Jared Miller was drafted by the Arizona Diamondbacks in the 11th round in 2014 out of Vanderbilt University. Born in Columbus, Ohio, Miller is a 6-7, 240 pound southpaw currently pitching in the Arizona Fall League. Initially a starting pitcher, he was moved to the bullpen in 2016 and had a fine season, pitching at four levels and finishing the year in Triple-A, posting a 2.64 ERA overall in 61 innings with an 80/23 K/BB, only 36 hits allowed, and a very high ground ball rate (3.39 GO/AO).
He currently has a 14/1 K/BB in seven shutout innings of relief work in the Arizona Fall League.
I spoke with Jared by telephone on Sunday afternoon.
John: "What is the biggest difference between pitching for Vanderbilt and pitching in pro ball?"
Jared: "The off-field environment is a lot different. Not every place you play in the minors is super nice or glamorous. In college we stayed in nice hotels and the travel was fun, but in the minors it is different. They call it the minor league grind. The travel is not as fun, the long bus rides, that’s the toughest part. The actual game on the field is pretty much the same."
John: "Do you think that pitching at Vanderbilt prepared you well for pro ball?"
Jared: "Even though the travel was different, Vanderbilt did a great job teaching me how to handle working around a schedule and making your body available to play every day. Your body is the most important thing to take care of, how to eat right, get your daily exercises in, so that you are ready to compete. This is a performance-based industry and you can’t perform if you’re not ready physically and mentally. Vanderbilt taught me that."
John: "You were a reliever your first two years in college, then moved to starting as a junior. You started in your first year in pro ball then moved back to the pen this year and had great success. Is there a big mental or emotional difference between starting and relieving?"
Jared: "As a starter you usually know what day you’re going to pitch as long as you’re healthy. In the bullpen you have to be prepared every day. You have to be ready to go every day. That’s tough for some guys physically and mentally but others are adaptable. Fortunately I was able to adapt to the role. It really is a big difference from starting, you have to stay focused constantly."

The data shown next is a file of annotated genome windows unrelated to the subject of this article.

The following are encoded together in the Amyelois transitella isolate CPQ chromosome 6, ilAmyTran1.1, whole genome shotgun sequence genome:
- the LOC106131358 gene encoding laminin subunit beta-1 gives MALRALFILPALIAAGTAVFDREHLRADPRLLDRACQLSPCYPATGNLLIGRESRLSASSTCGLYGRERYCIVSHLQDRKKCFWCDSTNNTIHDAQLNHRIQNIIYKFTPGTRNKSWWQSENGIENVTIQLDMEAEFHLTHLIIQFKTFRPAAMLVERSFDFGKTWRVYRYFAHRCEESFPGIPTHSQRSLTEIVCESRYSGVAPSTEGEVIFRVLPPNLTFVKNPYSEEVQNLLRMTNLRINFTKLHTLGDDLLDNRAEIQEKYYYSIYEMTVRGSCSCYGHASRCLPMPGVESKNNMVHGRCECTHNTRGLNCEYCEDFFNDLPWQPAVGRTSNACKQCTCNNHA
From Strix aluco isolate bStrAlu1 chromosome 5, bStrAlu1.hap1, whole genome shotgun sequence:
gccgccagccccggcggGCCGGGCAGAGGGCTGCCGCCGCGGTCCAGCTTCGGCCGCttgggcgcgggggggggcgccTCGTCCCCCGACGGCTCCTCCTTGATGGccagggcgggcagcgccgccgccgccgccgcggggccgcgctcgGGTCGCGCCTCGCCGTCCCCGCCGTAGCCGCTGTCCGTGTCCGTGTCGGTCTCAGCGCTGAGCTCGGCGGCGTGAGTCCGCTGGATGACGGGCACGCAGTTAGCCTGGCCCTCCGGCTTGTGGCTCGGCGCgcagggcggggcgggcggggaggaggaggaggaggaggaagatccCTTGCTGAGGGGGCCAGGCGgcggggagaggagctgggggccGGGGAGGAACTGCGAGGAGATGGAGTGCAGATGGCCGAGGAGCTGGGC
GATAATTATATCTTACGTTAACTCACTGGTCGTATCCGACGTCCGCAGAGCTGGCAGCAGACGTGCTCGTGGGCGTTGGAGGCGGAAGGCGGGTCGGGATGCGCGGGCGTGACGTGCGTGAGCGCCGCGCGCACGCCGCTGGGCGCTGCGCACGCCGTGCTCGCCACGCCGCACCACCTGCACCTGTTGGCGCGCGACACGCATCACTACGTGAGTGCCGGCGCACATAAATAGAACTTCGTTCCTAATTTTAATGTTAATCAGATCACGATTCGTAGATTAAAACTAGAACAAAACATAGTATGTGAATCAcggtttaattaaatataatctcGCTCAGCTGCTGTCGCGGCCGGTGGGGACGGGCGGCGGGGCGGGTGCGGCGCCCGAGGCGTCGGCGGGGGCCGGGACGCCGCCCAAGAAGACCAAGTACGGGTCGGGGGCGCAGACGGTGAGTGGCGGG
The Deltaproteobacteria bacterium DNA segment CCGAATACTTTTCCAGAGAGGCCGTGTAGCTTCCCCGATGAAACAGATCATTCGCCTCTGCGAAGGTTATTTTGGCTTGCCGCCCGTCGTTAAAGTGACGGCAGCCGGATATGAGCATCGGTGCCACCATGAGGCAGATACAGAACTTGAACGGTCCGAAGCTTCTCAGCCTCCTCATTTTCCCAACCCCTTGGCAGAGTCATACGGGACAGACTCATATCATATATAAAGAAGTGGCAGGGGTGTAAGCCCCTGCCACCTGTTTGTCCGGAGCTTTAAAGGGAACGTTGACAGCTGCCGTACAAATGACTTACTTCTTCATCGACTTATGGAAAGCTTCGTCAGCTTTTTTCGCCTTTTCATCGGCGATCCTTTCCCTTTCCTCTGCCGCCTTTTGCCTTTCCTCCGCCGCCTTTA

John: "You were much more dominant as a reliever. Do you enjoy the role?"
Jared: "I felt really good coming into camp this year. I had tweaked some things in the off-season and felt I would have good success as a starter. They told me I was going to the pen and they said some guys pout and waste a year when they change roles but that some guys blossom. I decided to blossom."
John: "Can you give us a breakdown on what you throw?"
Jared: "I have a fastball at 90 to 94, touching 95."
John: "Two-seam or four-seam?"
Jared: "Four-seam. I threw harder this year out of the pen. I also have a cutter at 85 to 89 and a curveball somewhere in the upper 70s . I use the curve like a change of pace when it looks like a hitter is geared up for the fastball or cutter."
John: "There was a noticeable uptick in your strikeout rate after moving to the bullpen and your ground ball rate also doubled."
Jared: "Being a taller guy helps me with the grounders, so does the cutter. Hitters have a hard time lifting my pitches."
John: "Is it hard to balance professional baseball and having a personal life?
Jared: "One of the things I learned at Vandy is that you have to have hobbies away from the game. Baseball is about failure and you have to learn how to deal with that, and part of that is being able to clear your mind and not carry failures around. I like to wake up early, check out a coffee shop, read a book, call friends, keep my mind off baseball early in the day. Because when the afternoon comes and you get to the park, you have to focus on your game and your teammates and winning. Vanderbilt taught me how to prioritize, to prevent the game from swallowing me up when I’m not on the field or in the clubhouse. I try to have fun on the field. I love being around my teammates and seeing other guys have success is a big part of the profession. You have to perform but you can’t let it eat you up."